“You do know how we can wake him up right?” Orsik asked impatiently. Warryn looked again at Snails, a little Halfling with a thumb in his mouth and a childish smile on his face, but shrugged his shoulders.
“I don’t know. Never thought of that. We wizards break things, we don’t fix it,” Warryn replied. Lee chuckled, at which Orsik gave a devastating look at. Lee clearly didn’t care.
“But Elvin managed to wake up. How did you do that?” Orsik asked. Warryn took a short glance at the elf, who displayed his radically hyperactive self one more time as he run around and triggered the various traps that were scattered amongst the room. Orsik sighed.
“Okay, you are right, Elvin never seems to sleep anyway. But there must be a way right?”
“I can set him on fire.”
“You are not setting him on fire…”
“Why not, it is not like you have any moral obligations to keep him alive.”
“No, but I am the one that has to heal him then. If you can heal him afterwards, fine, go ahead, burn him.” Warryn thought, and thought, and thought again. But in the end, he knew it wasn’t worth a healing potion, although setting someone on fire always is really funny to do.
“I know what we can do,” Lee said, “We can steal his equipment, leave him here to rot, and just go away.”
“Excellent idea I might say. We can also set him on fire afterwards.”
“Stealing you say?” Orsik replied, completely ignoring Warryn’s words. The idea… intrigued him. It wasn’t as if the cleric came here for the fun of slaughtering monsters. No, it was his greed that made him form this group of adventurers. It was his greed that made him crave for the loot they would find here. But, seeing the fact that they didn’t find a single piece of equipment yet, this solution seems to be formidable.
“We are not going to kill him, nor leave him, but I agree with you Lee, he wouldn’t miss… a couple of items… right?” With a smile, he grabbed his bag of holding and placed it next to Snails’ head, whereafter he slowly started to pillage the poor rogue’s body. Of course it was unclear when the Halfling would in fact wake up, but one thing was certain: it wouldn’t happen in the next few minutes. At least. Orsik had the time to rob him of all the treasures the rogue carried around and still play dumb when the Halfling woke up and discovered his tragic loss. That was the idea. Of course, such ideas do not work out properly if the rogue slowly started to open his eyes before; let’s say, just when Orsik discussed the market price of the crossbow he just took. At that time, Orsik’s death was inevitable.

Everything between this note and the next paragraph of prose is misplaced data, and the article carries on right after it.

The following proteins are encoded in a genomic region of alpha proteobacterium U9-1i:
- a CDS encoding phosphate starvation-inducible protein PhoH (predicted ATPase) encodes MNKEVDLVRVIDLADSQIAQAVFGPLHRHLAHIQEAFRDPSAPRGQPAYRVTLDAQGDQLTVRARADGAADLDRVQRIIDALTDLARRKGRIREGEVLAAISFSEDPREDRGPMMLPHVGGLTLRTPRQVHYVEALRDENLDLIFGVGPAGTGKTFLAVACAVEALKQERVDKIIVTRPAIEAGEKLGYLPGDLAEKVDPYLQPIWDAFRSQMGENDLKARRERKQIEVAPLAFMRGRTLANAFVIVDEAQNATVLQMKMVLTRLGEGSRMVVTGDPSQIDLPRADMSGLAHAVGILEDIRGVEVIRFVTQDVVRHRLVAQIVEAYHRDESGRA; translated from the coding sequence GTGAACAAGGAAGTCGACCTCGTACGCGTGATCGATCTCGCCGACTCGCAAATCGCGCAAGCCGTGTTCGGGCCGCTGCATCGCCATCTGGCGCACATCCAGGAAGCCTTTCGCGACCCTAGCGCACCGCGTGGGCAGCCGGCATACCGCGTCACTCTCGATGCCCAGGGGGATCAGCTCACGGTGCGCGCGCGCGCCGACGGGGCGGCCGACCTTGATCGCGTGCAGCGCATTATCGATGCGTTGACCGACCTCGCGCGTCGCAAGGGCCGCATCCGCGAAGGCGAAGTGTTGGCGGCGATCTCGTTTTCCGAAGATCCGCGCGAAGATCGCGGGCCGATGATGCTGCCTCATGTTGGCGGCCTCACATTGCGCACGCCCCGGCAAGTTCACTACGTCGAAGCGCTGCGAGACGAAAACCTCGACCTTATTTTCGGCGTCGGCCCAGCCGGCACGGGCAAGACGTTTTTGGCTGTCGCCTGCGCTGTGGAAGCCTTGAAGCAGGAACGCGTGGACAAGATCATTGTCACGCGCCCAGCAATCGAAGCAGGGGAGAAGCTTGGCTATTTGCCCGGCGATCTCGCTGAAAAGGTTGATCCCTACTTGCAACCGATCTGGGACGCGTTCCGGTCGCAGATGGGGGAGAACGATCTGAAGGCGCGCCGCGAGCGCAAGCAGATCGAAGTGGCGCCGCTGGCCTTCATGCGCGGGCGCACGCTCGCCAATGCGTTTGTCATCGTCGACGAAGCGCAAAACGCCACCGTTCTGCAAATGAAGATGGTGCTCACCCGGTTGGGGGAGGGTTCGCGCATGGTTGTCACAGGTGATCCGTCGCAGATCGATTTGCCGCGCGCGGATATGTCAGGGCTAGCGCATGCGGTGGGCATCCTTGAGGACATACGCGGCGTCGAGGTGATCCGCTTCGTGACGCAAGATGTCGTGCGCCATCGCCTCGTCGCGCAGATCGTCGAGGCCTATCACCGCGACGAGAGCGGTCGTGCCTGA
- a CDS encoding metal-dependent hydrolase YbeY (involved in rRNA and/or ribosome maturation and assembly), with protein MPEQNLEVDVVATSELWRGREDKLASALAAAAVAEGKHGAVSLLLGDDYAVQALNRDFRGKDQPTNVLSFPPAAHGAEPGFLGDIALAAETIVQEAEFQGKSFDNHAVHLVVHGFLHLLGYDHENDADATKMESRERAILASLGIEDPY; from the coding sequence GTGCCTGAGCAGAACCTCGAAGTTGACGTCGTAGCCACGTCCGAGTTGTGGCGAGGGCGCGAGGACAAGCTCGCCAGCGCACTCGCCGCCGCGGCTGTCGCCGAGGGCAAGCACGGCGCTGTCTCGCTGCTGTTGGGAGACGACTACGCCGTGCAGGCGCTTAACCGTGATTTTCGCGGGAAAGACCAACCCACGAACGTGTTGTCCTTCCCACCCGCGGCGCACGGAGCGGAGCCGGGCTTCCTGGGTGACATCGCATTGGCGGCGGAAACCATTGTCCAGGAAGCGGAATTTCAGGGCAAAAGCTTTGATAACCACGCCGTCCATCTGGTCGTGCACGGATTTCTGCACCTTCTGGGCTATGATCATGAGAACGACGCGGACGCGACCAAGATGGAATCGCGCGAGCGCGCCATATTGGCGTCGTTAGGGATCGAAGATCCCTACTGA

“Cleric, what do you think you are doing?” Snails said when he saw what was going on. Orsik stuttered, looking at Lee and Warryn for any back up, but of course they were on the other side of the room, probably enjoying the upcoming fight they had just created. And if it wasn’t bad enough, he could also see the dwarf tripping over the first magical item found in the Asylum, a war axe, which he claimed for himself.
“So, what did you think you were doing?” Snails asked again. Orsik cursed Lee for his suggestion, but didn’t show his frustration. What was he going to say: Lee set him up to this? Like he would ever admit that he had done the very thing the mindless dwarf suggested. Looking Snails in the eyes, with an straight face and no sense of remorse, he simply answered:
“If you can’t keep up with the pace, then you stay behind. It is what we have all agreed to.” For a moment, it was as if Snails could kill Orsik right there and then, punishing him for the almost obscene manner in which he tried to justify the pillaging of his body. But then he smiled. A smile far worse than any attempt to kill the cleric. It was the smile that underlined an hostility that would last a life time. If both Orsik and Snails would make their way out of the Asylum, only one of them would actually reach the city. Snails nodded:
“Oh, my dearest of all colleagues, I understand. I understand it perfectly well…”